By Michael Bennie

My kid brother literally wanted to be a shepherd when he grew up. He hasn’t. So he isn’t–yet.

But after a roller-coaster week, with the clutter of life clattering in my head, I’m thinking he was onto something. The perks of shepherdhood call to me: fresh air, nice mix of solitude and fraternity, great tan, cute and fluffy beings surrounding you, time to chill. Not baaaaahd. (Sorry.)

Of course, even a job as dreamy as shepherd has its downsides. Bad weather, quirky coworkers, boredom, long hours, sheep brains, threat of predators and smell of poop could all take center stage in my head and ruin an otherwise idyllic gig.

This Christmastide, I did some daydreaming of what the Nativity shepherds must have been thinking that Night Divine. They’re out there doing the nightly grind, expecting the ordinary. And the ordinary may be great–or not–depending on their headspace. Maybe they are exulting in the stars, or complaining about the cold. Maybe they are laughing around the fire at stories told, or regretting they can’t go back and change them. Maybe they are savoring the wooly warmth around them–or wrinkling noses at the odor.

And then, like it or not, ordinary ends.

Suddenly, something weird happens, and the story says it freaks them out. Terrifies them. “Sore afraid,” they are. Unexpected glory can do that. (Interesting how we’ve morphed angels into Precious Moments cherubs, when Scripture is so full of people whose response to angels was terror. Maybe we’ve grown to see that inside the fearful messenger is actually love.)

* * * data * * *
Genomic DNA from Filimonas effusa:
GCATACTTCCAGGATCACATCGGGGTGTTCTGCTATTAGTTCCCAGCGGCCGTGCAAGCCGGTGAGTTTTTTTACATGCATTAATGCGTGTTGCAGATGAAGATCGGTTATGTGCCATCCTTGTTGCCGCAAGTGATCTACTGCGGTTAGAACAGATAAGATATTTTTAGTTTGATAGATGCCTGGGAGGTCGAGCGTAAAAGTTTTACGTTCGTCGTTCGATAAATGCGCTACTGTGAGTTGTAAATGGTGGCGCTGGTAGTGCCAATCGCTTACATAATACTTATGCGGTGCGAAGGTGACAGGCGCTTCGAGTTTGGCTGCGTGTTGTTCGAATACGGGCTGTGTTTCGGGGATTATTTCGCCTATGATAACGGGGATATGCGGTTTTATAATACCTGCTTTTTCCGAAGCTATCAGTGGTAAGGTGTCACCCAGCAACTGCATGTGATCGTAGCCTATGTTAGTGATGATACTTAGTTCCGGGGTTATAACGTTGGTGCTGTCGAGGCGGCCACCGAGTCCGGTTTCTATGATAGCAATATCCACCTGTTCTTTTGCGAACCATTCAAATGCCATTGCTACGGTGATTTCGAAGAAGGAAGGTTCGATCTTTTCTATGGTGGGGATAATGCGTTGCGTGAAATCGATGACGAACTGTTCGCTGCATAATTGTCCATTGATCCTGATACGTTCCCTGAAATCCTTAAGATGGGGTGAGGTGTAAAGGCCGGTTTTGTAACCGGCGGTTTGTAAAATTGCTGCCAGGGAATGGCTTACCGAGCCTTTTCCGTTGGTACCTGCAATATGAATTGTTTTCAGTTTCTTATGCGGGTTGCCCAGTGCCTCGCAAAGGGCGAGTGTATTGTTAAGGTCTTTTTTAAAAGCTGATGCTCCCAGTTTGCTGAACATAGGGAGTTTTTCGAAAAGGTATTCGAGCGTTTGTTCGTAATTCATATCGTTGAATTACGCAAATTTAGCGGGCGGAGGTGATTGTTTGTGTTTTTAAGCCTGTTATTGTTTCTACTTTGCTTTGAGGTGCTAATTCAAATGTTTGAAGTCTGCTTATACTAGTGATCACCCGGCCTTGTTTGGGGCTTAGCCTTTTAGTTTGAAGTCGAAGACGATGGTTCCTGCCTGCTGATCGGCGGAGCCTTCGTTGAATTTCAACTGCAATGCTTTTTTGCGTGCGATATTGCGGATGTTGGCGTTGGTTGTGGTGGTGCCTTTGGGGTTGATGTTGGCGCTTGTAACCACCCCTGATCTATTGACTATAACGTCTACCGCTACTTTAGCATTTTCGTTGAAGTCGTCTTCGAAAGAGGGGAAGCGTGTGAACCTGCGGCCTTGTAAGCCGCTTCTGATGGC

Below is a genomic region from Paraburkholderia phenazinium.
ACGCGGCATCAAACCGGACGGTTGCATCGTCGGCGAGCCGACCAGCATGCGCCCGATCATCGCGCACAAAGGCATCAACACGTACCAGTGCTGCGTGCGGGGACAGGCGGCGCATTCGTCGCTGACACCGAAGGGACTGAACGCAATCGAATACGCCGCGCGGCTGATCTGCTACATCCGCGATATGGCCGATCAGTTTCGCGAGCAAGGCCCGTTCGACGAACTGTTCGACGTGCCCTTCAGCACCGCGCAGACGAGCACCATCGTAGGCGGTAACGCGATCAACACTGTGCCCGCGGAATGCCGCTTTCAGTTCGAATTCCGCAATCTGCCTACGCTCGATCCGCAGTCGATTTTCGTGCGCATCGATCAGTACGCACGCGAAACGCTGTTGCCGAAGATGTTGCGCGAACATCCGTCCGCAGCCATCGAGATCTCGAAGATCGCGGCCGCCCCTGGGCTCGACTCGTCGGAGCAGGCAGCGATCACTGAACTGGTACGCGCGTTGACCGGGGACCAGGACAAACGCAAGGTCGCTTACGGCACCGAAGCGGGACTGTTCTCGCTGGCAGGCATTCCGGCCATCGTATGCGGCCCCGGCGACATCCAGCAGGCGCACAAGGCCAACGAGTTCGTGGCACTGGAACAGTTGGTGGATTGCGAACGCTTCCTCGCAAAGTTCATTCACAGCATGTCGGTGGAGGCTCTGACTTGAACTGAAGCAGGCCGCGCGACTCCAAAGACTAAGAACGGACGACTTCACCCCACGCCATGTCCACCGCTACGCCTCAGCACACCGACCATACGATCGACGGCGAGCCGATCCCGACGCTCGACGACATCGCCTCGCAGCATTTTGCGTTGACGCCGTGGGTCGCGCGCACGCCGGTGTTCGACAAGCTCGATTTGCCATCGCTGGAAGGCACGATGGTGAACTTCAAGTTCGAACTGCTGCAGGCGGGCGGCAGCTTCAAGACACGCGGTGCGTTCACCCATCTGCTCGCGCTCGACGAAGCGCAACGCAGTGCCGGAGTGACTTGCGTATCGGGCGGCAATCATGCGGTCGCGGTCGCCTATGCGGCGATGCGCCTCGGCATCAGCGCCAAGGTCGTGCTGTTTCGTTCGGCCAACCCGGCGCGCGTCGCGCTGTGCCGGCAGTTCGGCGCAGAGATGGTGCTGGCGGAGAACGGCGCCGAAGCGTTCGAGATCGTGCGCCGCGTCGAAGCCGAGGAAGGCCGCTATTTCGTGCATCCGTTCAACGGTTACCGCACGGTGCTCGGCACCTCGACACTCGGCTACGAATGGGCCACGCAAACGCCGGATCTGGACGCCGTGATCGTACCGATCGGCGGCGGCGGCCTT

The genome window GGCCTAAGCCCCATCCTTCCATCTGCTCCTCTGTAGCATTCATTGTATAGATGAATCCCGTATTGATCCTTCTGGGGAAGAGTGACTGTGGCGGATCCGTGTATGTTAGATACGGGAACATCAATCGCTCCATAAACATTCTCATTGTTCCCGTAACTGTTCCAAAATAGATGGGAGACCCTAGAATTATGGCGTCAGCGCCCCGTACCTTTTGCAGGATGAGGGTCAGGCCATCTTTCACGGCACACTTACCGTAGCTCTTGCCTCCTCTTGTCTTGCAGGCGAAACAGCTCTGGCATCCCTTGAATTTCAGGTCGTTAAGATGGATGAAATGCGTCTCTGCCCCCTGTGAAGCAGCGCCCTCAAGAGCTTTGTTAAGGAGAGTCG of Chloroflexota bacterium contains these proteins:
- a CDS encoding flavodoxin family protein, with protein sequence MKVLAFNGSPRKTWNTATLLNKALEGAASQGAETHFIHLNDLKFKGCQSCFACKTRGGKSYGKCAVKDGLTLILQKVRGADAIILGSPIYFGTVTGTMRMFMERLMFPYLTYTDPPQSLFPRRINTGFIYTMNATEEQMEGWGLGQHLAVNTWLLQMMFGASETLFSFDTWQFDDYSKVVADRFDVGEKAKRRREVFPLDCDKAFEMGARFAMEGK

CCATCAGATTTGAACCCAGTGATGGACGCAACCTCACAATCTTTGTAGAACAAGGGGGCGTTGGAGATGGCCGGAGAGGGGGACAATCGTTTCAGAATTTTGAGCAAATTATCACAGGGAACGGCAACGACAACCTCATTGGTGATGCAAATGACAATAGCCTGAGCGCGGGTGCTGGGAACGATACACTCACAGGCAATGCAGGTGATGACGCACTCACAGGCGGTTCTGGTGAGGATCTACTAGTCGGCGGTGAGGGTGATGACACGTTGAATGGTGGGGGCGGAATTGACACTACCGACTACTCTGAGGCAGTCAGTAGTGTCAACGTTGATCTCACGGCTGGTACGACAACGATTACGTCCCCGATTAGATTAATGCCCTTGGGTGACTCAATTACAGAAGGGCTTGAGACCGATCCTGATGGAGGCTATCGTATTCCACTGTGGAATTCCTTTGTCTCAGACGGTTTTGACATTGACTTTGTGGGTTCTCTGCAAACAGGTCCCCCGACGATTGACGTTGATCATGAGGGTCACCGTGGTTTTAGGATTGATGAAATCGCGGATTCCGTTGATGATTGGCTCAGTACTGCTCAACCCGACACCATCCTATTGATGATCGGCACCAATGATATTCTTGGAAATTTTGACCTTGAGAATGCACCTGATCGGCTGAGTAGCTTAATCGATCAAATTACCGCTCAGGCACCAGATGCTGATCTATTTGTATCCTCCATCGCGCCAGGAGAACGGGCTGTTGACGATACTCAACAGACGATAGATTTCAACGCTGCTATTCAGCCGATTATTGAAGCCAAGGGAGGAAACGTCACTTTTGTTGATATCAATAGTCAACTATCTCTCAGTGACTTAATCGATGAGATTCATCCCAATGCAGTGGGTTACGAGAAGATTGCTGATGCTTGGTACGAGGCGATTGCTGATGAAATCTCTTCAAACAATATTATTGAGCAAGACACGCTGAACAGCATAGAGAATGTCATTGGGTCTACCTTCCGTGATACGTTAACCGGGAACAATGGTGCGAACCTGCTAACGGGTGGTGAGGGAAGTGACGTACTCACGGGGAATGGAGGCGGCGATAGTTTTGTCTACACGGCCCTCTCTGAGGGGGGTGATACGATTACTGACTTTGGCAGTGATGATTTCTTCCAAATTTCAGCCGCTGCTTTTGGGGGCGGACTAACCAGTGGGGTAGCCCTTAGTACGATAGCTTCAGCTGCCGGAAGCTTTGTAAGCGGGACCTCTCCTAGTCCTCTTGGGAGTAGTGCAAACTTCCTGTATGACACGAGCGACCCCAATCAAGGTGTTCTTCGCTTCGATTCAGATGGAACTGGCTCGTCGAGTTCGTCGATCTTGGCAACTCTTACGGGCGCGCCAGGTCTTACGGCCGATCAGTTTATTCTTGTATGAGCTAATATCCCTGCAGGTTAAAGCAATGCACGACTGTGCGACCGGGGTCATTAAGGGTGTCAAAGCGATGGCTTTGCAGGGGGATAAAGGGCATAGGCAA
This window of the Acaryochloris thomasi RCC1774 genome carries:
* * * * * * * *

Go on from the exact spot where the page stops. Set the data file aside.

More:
And these fiery messengers ask the shepherds to do something dangerous. Leaving their animals could cost them their livelihood. Worshipping a King not named Herod or Caesar could cost them their life.

But they leave the inertia of the ordinary, push through their fears and say, “Let’s go…and see this thing that has happened, which the Lord has told us about” (Luke 2:15). They walk toward a Hope beyond what they’d dared hope for, up until now. They risk their lives and go to a cave with a baby in a feed trough. And somehow, miraculously, they see glory.

In this midwinter of an election year, at a time when fears can out-shout hopes, I’m challenged to channel my inner shepherd–opening up to unexpected, inconvenient, dangerous, and downright scary interruptions to my ordinariness. I want to greet the fear, recognize the love in the frightening messenger and have the hope to go and see what God has told me about. And every step of the way, I want eyes to see glory.